I figured it would be easiest to make this multiple posts, considering what is running around in my head at the moment.
Yesterday my wife forwarded me a story out of the Sacramento Bee that would have made my hair curl if I had any. It's an investigative article about Paramedics in the state of California and problems with drug and alcohol abuse. The second part deals with falsification of continuing education for renewing provider licenses. It was a difficult story to read, mostly because it really made my chosen profession look bad. I don't disagree that there aren't problems - they likely exist in most states - but is the solution to expose and not to suggest ways to help solve the problems?
I thought overall it was a well-written piece, but the tone suggested (at least to me) that the majority of providers, in their view, abused alcohol and drugs and did fraudulent things to get renewed licensing. As I said, we are not a perfect bunch. However, I think the majority of us have the integrity to do things the right way. What good does it do to cut corners? Would I want to work with someone who went about getting their licensing renewed in this way? Certainly not. If I can't trust the person I'm working with to do a good job with a patient and do everything they are supposed to do with the skills and, hopefully, the integrity that they have, how can I trust them with this other stuff?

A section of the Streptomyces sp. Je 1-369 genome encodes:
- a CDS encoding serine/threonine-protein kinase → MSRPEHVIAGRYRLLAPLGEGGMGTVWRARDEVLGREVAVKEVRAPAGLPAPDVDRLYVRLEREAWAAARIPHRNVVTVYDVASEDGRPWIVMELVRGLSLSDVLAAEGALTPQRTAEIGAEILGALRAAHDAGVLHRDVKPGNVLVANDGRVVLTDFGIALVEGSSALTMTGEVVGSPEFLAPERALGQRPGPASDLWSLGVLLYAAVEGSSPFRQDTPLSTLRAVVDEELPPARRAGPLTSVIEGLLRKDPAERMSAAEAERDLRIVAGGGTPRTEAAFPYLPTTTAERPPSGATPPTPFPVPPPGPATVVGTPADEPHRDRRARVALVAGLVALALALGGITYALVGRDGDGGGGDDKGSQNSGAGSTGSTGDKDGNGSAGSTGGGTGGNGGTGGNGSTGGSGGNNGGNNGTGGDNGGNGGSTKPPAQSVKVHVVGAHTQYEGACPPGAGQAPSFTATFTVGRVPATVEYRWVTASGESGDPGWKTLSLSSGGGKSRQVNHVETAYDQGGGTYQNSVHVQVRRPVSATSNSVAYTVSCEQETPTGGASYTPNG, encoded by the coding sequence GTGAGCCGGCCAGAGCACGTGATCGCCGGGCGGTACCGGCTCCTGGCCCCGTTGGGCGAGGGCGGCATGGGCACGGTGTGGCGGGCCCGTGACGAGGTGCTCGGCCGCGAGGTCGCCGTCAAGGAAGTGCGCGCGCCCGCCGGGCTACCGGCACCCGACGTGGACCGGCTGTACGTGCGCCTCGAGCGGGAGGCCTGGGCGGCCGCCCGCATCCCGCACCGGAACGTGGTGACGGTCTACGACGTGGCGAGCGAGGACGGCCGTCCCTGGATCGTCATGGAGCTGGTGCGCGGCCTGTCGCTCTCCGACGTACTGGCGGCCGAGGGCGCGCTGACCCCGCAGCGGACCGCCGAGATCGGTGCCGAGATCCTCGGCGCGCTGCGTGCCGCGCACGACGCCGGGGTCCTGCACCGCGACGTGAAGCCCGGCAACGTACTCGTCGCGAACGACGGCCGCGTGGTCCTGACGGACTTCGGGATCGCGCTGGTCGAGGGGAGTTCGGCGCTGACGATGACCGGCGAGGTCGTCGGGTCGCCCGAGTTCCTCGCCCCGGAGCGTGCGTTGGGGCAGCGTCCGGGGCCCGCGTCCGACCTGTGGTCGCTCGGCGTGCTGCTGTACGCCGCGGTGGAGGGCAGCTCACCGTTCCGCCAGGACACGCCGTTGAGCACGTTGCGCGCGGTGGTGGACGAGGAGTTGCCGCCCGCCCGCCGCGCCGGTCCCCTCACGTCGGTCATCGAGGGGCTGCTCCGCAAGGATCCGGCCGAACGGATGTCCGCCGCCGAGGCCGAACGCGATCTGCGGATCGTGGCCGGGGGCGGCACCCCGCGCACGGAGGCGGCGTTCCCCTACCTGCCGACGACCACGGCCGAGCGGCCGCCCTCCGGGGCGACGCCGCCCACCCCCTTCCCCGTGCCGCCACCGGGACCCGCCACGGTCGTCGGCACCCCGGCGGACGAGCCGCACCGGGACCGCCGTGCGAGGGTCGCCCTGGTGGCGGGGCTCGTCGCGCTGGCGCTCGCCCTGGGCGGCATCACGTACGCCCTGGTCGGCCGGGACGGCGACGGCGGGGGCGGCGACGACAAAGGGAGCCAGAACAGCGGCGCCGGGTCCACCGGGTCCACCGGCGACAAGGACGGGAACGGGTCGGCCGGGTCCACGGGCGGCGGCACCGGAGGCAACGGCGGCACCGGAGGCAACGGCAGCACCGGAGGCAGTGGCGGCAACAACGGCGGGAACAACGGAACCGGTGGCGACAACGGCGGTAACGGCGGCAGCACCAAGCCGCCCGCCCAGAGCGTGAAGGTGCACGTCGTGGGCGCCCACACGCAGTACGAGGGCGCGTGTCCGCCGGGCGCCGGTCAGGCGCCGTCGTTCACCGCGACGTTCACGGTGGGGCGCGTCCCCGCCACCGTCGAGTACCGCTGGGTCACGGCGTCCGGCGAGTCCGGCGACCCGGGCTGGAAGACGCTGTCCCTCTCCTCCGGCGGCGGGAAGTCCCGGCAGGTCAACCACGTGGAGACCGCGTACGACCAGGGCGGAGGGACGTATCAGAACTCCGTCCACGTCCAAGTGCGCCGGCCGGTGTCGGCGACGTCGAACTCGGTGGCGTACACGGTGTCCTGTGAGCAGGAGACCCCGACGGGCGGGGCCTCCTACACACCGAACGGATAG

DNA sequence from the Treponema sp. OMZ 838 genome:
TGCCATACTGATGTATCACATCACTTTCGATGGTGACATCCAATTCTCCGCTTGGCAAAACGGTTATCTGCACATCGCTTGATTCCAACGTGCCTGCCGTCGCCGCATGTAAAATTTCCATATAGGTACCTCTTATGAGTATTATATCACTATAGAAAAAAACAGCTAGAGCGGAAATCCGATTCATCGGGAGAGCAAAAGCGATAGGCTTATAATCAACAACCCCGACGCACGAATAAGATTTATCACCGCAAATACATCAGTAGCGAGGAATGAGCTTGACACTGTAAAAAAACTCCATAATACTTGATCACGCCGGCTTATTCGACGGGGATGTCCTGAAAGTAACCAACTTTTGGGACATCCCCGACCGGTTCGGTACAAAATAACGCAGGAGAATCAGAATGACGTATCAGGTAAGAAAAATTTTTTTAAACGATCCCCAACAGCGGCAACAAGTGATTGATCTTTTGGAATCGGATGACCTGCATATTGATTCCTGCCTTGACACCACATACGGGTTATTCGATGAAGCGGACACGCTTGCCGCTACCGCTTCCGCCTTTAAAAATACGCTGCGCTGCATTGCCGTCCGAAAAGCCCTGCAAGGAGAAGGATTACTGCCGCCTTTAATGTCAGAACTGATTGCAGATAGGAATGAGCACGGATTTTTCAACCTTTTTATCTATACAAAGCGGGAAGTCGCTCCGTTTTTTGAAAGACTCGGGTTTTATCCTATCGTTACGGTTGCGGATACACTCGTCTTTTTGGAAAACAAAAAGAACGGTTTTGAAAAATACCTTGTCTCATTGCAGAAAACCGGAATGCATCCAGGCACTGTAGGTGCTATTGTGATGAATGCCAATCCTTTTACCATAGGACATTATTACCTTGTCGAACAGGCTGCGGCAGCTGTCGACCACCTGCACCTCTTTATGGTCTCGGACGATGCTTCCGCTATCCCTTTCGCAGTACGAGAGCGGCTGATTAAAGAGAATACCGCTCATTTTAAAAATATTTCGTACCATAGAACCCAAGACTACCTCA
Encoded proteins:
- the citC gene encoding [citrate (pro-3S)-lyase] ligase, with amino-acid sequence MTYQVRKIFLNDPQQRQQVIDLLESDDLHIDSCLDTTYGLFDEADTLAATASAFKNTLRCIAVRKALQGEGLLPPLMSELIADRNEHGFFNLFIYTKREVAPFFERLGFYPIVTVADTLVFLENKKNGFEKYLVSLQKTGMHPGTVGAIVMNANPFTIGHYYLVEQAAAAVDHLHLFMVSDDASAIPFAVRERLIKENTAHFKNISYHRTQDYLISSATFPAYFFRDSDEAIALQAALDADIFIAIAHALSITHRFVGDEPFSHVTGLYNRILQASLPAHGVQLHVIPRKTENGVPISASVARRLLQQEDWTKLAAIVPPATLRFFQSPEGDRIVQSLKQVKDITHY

Anytime there is reporting of this sort with any professional licensing establishment, it is always difficult to read about simply because it brings the integrity of the profession as well as the licensing process into question. I always have to question the motives of the reporters as well; who brought the issue at hand to their attention, and more importantly, why? Did whomever put the subject in front of journalists have an axe to grind or did they have a legitimate problem they wanted attention brought to? In any case, it makes for tough journalism. And as difficult as it is to read, I think there is an honest attempt to be objective. At least I hope so.